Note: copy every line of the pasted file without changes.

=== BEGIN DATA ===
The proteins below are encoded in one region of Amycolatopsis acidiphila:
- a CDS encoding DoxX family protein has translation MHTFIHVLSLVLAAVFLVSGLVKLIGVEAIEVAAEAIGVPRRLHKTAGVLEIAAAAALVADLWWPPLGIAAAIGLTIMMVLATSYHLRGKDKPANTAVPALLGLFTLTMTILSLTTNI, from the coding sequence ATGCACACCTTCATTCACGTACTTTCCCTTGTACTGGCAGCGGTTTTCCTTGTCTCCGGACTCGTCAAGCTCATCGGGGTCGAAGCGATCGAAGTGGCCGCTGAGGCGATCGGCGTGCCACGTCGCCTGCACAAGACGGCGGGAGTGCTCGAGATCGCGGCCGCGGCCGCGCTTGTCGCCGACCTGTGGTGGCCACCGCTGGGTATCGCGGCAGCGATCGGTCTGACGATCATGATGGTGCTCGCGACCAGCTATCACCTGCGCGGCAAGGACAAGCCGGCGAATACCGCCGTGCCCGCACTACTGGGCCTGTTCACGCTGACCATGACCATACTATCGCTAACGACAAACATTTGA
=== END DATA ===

The proteins below are encoded in one region of Amycolatopsis acidiphila:
- a CDS encoding DoxX family protein has translation MHTFIHVLSLVLAAVFLVSGLVKLIGVEAIEVAAEAIGVPRRLHKTAGVLEIAAAAALVADLWWPPLGIAAAIGLTIMMVLATSYHLRGKDKPANTAVPALLGLFTLTMTILSLTTNI, from the coding sequence ATGCACACCTTCATTCACGTACTTTCCCTTGTACTGGCAGCGGTTTTCCTTGTCTCCGGACTCGTCAAGCTCATCGGGGTCGAAGCGATCGAAGTGGCCGCTGAGGCGATCGGCGTGCCACGTCGCCTGCACAAGACGGCGGGAGTGCTCGAGATCGCGGCCGCGGCCGCGCTTGTCGCCGACCTGTGGTGGCCACCGCTGGGTATCGCGGCAGCGATCGGTCTGACGATCATGATGGTGCTCGCGACCAGCTATCACCTGCGCGGCAAGGACAAGCCGGCGAATACCGCCGTGCCCGCACTACTGGGCCTGTTCACGCTGACCATGACCATACTATCGCTAACGACAAACATTTGA